St. John's Wort

Photograph © 2000, Lucy Canter Kihlstrom, PhD.

UC Botanical Garden St. Johns Wort.gif (146415 bytes)Medicinal Parts:  The fresh buds and flowers; the aerial parts collected during the flowering season and dried; the entire fresh flowering plant.

Demonstrated Uses Internally, this herb is used for depression, anxiety; topically for burns and as an antiviral, antibacterial agent.  

A 1999 randomized, double-blind, clinical study of St. John's Wort included 263 moderately depressed patients.  Depression was measured using both the Hamilton Depression Rating Scale and clinical impressions.  The effectiveness of St. John's Wort (1050 mg/day) was compared to imipramine (100 mg/day) and to a placebo after eight weeks of treatment.  Philipp and colleagues found that at an average dose of 350 mg (3 times per day), St. John's Wort was more effective than placebo and at least as effective as 100 mg of imipramine daily in the treatment of moderate depression.

However, a study published in 2001 suggests that St. John's Wort was not effective in the treatment of major depression.  Shelton and his colleagues conducted a randomized, double-blind, clinical trial in 11 medical centers in the U.S.  The 200 adult patients who suffered from major depression received either St. John's Wort (900 mg/day to 1200 mg/day depending on the response after 4 weeks) or placebo for a total of eight weeks.  After eight weeks, there was no difference between the group of patients who took St. John's Wort and the group that took the placebo.  It should be noted that this study has been criticized on several dimensions (Parker-Pope, 2001).  As one example, the study only included the herbal remedy and a placebo and did NOT include a proven antidepressant as well.  Other criticisms include a possibility of low expectations on the part of the researchers for both the herb and the placebo; the low expectations may have biased the results.  

A major three-year, multicenter, randomized, double-blind, clinical study sponsored by the National Institutes of Health testing St. John's Wort on its antidepressant effect is underway in the United States. Patients suffering from major depression are receiving either St. John's Wort, Sertraline (Zoloft), or a placebo for eight weeks. The results have not been published. To find out more about the status of these clinical trials go to http://clinicaltrials.gov/ct/gui/c/b and enter "St. John's Wort" in the search function. 

Externally, oily preparations are used to treat inflammation of the skin, wounds, and burns. 

How it Works Recent studies have indicated the the antidepressive effect may be due to the herb's ability to inhibit the reuptake of serotonin as well as norepinephrine and/or dopamine.  For a long time, it was assumed that hypericin was the active ingredient in St. John's Wort, however, now it is thought to be hyperforin.  Commercially, St. John's Wort is standardized by hypericin which adds to the overall confusion.  In the final analysis, the herb may work in a variety of ways, none of which account for the overall effect.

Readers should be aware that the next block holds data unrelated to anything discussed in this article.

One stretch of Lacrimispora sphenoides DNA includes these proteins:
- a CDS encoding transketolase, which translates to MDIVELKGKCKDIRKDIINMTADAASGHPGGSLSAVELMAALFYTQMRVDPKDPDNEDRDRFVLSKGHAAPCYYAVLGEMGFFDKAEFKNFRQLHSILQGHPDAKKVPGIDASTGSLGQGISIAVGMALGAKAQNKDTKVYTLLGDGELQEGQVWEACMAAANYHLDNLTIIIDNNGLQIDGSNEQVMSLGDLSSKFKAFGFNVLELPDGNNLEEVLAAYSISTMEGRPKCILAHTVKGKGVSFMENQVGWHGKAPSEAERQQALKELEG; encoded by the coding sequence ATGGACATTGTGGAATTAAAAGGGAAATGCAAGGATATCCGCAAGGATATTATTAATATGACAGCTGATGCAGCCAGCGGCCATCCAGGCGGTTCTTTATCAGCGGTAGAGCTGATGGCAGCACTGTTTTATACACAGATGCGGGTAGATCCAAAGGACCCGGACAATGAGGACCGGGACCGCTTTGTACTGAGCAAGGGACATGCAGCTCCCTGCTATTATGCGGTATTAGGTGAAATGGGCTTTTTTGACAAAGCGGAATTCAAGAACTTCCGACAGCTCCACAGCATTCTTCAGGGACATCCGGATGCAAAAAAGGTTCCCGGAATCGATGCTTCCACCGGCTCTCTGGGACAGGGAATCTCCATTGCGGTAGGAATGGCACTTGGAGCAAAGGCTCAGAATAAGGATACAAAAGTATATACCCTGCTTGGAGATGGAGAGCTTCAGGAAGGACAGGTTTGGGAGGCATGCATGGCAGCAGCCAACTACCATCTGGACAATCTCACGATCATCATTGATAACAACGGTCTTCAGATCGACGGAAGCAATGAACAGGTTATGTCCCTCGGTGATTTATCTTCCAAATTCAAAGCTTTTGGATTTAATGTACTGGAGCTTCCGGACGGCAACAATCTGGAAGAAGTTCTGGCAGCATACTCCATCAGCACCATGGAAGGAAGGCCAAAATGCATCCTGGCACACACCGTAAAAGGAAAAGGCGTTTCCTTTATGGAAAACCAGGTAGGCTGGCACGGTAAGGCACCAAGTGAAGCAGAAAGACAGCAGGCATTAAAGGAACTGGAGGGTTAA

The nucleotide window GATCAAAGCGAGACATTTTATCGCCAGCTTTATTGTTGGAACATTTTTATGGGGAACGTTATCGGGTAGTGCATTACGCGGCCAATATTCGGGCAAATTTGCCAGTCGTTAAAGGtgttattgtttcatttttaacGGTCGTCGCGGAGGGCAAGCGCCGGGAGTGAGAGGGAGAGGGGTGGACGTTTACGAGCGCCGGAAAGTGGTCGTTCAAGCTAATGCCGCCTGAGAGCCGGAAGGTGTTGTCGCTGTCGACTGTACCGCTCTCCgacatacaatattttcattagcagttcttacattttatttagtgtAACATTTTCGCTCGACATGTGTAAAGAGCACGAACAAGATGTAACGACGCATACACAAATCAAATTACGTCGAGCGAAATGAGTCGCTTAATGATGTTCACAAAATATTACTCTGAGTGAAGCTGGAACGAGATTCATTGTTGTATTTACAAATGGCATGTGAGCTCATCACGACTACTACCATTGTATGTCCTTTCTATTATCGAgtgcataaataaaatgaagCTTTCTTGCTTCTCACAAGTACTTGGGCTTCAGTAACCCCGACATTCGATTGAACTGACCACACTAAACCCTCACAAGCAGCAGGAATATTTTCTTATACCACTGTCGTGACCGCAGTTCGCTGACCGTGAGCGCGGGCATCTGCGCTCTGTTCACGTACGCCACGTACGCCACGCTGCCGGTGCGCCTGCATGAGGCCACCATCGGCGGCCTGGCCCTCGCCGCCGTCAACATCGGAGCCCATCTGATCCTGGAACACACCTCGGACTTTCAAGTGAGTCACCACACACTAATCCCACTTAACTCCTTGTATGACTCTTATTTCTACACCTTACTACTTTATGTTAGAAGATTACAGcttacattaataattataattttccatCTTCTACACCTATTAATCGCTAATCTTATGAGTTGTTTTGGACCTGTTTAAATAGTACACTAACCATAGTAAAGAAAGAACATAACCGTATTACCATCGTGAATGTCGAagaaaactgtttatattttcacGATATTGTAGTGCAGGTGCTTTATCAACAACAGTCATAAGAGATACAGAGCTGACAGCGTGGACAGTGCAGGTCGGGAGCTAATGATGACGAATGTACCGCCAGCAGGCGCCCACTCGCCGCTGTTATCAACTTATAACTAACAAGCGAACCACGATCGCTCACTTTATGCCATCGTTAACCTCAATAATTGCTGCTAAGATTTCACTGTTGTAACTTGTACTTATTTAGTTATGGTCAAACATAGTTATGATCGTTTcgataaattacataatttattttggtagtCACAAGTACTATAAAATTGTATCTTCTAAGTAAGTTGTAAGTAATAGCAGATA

The anti-inflammatory action may be due to the high flavonoid content in the oily preparation. 

Precautions:  Depression and anxiety can be serious conditions.  Consumers contemplating the use of this herb for these conditions should first consult with a health care provider.  Because of the increased effect on serotonin levels this is especially important if an MAO inhibitor or an SSRI has already been prescribed and is being used.  In addition, individuals who are taking a drug that induces photosensitization (e.g., tetracyclines) or who have a history of sensitivity to light should be cautious when using St. John's Wort. While no general health hazards are known if proper administration and dosages are adhered to, central nervous system effects, dermatologic effects, and gastrointestinal effects have been detected in certain individuals.

Daily Dosage:  Capsules are usually standardized at .3% hypericin. Consult a physician or a pharmacist regarding the content of the capsules prior to purchase. For depression, 300 mg of the standardized extract, in capsule form, should be administered 3 times per day (PDR® for Herbal Medicines. 2nd edition).  In general, the duration of the treatment should be 4-6 weeks. As a tea, which is the traditional method of administration, a single dose of 2-3 grams of the dried herb, placed in boiling water, should be used.

Storage:  Store at room temperature.  Keep away from heat, moisture, and direct sunlight.

References

Parker-Pope, T. (April 27, 2001).  Study debunking use of St. John's Wort is criticized for flaws.  The Wall Street Journal. p. B1.

Philipp, M., Kohnen, R., & Hiller, K-O. (December 11, 1999).  Hypericum extract versus imipramine or placebo in patients with moderate depression:  randomised multicentre study of treatment for eight weeks.  British Medical Journal. Vol. 19, 1534-1539.

PDR® for Herbal Medicines. 2nd edition.  (2000).  Montvale, NJ:  Medical Economics Company.

Shelton, R.C., Keller, M.B., Gelenberg, A., et al. (April 18, 2001).  Effectiveness of St. John's Wort in major depression:  A randomized controlled trial.  The Journal of the American Medical Association. Vol. 285, No. 15, 1978-1986.